As mentioned in my Fact Book column, much of how we will look back on 2016 depends on what happens in November, which will be past our press time. Yet 2016, to date, was quite momentous, even without the election results.
Growing number of openings
In 2016, agencies in the U.S., Canada, and Mexico opened more than 170 miles of new major capital projects, including six new bus rapid transit lines comprising roughly 60 miles, more than 45 miles of commuter rail, seven miles of new heavy rail, nearly 40 miles of light rail extensions, and nearly 20 miles of streetcar lines. This total more than doubles the volume and length of new projects opened in North America alone in the year before. Several openings were pushed into 2017 due to various kinds of delays, which would have tripled 2015’s openings if original schedules had held.
More than with other modes, this past year may be known as the year when streetcars made their comeback. In all, seven streetcar projects began revenue service in 2016, including four in cities with no previous modern service (Cincinnati, Kansas City, St. Louis, and Washington, D.C.). Several of these systems have had struggles, and many more have been delayed in planning stages (the most prominent of these in Detroit and Los Angeles), which could call into question how many more streetcar projects get this far.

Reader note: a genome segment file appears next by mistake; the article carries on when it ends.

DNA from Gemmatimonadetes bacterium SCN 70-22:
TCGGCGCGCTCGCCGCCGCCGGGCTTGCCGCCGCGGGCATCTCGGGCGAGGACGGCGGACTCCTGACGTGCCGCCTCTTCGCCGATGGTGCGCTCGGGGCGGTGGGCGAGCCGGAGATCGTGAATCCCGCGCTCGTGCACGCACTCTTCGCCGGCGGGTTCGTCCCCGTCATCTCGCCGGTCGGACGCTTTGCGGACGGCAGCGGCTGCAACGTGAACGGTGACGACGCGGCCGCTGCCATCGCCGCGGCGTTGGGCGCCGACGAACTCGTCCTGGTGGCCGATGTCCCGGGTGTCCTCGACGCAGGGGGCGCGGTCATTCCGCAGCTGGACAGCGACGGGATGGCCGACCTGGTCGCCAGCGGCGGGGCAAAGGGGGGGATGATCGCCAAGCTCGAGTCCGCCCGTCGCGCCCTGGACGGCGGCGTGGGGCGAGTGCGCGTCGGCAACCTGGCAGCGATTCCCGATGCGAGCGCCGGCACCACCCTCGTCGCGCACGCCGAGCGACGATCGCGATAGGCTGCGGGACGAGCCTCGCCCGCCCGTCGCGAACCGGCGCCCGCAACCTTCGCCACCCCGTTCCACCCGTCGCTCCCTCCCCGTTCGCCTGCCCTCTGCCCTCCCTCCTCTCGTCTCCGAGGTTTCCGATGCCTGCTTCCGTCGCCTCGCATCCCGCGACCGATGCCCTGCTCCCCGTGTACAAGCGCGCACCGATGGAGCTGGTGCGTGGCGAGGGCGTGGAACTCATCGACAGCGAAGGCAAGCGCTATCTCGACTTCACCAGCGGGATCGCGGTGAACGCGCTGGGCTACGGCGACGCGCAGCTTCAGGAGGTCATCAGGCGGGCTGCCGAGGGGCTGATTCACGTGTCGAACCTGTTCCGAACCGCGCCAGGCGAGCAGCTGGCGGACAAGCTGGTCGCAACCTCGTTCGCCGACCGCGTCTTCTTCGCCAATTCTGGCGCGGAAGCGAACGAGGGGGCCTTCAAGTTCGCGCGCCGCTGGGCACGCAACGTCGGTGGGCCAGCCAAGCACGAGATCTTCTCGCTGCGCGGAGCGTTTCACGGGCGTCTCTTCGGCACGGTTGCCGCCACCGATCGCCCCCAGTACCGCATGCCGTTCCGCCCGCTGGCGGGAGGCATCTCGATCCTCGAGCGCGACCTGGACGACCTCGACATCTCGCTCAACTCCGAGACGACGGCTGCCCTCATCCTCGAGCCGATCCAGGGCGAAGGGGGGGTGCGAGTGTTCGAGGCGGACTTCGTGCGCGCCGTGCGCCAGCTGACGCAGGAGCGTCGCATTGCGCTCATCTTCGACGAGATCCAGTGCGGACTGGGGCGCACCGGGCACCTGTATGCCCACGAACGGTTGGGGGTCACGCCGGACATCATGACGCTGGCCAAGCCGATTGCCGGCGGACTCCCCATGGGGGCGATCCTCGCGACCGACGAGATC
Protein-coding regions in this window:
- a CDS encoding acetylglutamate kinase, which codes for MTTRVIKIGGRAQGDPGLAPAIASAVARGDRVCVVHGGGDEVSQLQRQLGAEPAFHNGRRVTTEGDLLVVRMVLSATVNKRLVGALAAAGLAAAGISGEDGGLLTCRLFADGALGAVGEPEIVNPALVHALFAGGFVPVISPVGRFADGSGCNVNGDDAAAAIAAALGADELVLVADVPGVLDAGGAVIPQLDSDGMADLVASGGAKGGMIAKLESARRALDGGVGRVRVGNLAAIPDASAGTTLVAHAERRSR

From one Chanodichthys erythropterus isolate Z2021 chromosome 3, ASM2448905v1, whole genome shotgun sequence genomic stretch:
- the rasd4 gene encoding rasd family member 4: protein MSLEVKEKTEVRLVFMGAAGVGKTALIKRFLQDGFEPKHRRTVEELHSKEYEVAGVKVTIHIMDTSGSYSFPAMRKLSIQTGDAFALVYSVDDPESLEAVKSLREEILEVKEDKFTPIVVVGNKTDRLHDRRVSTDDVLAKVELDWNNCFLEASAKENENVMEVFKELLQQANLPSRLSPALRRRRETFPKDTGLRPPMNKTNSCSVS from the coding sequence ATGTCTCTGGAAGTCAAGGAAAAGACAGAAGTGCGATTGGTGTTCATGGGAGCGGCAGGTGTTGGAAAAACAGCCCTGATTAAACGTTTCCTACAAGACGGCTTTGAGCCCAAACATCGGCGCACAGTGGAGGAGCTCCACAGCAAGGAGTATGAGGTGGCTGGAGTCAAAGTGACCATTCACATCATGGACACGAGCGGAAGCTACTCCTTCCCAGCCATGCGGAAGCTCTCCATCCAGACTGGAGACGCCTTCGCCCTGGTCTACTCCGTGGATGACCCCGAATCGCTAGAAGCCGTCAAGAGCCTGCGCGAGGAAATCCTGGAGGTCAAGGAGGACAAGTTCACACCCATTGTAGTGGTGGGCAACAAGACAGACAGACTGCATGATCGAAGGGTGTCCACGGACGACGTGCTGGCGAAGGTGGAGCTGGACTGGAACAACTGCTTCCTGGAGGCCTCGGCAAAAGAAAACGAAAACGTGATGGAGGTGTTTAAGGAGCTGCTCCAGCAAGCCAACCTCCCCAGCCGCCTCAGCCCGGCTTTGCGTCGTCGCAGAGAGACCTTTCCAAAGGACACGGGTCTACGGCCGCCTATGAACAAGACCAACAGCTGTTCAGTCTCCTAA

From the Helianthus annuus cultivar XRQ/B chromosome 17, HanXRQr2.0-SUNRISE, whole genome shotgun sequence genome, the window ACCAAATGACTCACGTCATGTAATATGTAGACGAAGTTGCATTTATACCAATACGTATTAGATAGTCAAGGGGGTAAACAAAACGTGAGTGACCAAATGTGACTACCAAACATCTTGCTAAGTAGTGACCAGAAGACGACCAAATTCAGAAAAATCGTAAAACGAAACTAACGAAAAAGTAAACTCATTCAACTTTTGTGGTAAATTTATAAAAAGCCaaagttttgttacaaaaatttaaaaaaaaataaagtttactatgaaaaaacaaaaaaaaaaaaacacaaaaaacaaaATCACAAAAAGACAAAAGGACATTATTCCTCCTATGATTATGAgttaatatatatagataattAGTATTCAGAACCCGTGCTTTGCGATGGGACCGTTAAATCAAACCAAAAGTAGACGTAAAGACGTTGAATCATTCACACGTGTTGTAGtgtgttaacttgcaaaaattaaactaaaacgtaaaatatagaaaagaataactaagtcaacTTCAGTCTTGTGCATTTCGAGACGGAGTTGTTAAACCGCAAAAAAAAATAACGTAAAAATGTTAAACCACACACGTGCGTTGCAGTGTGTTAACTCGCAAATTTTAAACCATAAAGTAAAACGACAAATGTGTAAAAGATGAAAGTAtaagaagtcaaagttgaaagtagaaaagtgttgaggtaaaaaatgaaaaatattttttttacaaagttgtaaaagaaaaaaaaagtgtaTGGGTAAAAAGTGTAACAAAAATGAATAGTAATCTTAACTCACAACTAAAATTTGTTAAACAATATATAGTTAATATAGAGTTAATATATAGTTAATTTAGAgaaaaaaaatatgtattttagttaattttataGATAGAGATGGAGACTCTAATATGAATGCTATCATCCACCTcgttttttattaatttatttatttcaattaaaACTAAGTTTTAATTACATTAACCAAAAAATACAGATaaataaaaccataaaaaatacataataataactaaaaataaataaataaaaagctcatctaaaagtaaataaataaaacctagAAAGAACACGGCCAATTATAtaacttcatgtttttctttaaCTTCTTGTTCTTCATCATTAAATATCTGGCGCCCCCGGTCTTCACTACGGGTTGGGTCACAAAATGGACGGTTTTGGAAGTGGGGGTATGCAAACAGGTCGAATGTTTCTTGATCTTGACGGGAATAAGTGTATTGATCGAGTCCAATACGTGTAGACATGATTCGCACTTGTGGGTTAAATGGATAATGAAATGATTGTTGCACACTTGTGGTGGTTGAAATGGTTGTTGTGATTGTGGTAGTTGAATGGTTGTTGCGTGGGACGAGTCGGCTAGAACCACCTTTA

Some of this rapid expansion is the result of the new programs and expenditures that funded public transportation projects in both Canada and the U.S., as well as other countries in Europe and Asia. They are the fruits of political decisions made in response to the global “Great Recession.” It is also in part to the growing recognition that good public transportation is important to a city’s economic development, particularly in attracting business and talent.
The year 2016 also saw a growing interest in what could be several breakthrough technologies, including battery-electric buses, positive train control, and the use of transportation network companies by transit agencies. All of these could portend great change in the coming years.
2017 could be even more eventful
While a lot has happened this year, all of this could even accelerate dramatically next year and through the end of the decade. In the next edition, I will provide a short outlook of what we might expect next year, including possible impacts of the outcomes in the November elections.